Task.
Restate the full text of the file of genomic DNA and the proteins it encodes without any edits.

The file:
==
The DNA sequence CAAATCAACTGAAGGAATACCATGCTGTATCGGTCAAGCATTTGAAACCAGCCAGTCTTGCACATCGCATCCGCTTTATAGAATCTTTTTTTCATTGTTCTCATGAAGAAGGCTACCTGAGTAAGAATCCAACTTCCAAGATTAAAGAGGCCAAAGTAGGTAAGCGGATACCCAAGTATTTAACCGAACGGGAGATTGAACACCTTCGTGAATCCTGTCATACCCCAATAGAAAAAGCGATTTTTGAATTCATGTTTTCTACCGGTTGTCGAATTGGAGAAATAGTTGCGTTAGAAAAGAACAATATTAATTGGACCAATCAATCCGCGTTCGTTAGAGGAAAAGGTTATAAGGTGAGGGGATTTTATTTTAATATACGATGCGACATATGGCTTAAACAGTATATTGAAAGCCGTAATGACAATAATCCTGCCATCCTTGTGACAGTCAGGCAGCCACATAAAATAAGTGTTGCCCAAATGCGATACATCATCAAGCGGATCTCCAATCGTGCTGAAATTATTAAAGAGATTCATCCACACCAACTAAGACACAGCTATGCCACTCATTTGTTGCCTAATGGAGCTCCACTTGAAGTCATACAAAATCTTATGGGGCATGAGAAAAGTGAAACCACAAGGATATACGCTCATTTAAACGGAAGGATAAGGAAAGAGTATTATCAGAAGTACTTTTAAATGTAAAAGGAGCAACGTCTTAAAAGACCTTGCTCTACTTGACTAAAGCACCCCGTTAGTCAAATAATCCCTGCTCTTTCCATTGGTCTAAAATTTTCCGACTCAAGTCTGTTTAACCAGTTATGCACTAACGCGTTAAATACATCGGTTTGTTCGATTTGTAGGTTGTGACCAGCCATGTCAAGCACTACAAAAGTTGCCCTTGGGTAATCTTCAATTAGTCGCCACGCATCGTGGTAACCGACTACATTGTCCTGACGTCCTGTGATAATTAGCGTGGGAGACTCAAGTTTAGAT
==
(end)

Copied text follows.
The DNA sequence CAAATCAACTGAAGGAATACCATGCTGTATCGGTCAAGCATTTGAAACCAGCCAGTCTTGCACATCGCATCCGCTTTATAGAATCTTTTTTTCATTGTTCTCATGAAGAAGGCTACCTGAGTAAGAATCCAACTTCCAAGATTAAAGAGGCCAAAGTAGGTAAGCGGATACCCAAGTATTTAACCGAACGGGAGATTGAACACCTTCGTGAATCCTGTCATACCCCAATAGAAAAAGCGATTTTTGAATTCATGTTTTCTACCGGTTGTCGAATTGGAGAAATAGTTGCGTTAGAAAAGAACAATATTAATTGGACCAATCAATCCGCGTTCGTTAGAGGAAAAGGTTATAAGGTGAGGGGATTTTATTTTAATATACGATGCGACATATGGCTTAAACAGTATATTGAAAGCCGTAATGACAATAATCCTGCCATCCTTGTGACAGTCAGGCAGCCACATAAAATAAGTGTTGCCCAAATGCGATACATCATCAAGCGGATCTCCAATCGTGCTGAAATTATTAAAGAGATTCATCCACACCAACTAAGACACAGCTATGCCACTCATTTGTTGCCTAATGGAGCTCCACTTGAAGTCATACAAAATCTTATGGGGCATGAGAAAAGTGAAACCACAAGGATATACGCTCATTTAAACGGAAGGATAAGGAAAGAGTATTATCAGAAGTACTTTTAAATGTAAAAGGAGCAACGTCTTAAAAGACCTTGCTCTACTTGACTAAAGCACCCCGTTAGTCAAATAATCCCTGCTCTTTCCATTGGTCTAAAATTTTCCGACTCAAGTCTGTTTAACCAGTTATGCACTAACGCGTTAAATACATCGGTTTGTTCGATTTGTAGGTTGTGACCAGCCATGTCAAGCACTACAAAAGTTGCCCTTGGGTAATCTTCAATTAGTCGCCACGCATCGTGGTAACCGACTACATTGTCCTGACGTCCTGTGATAATTAGCGTGGGAGACTCAAGTTTAGAT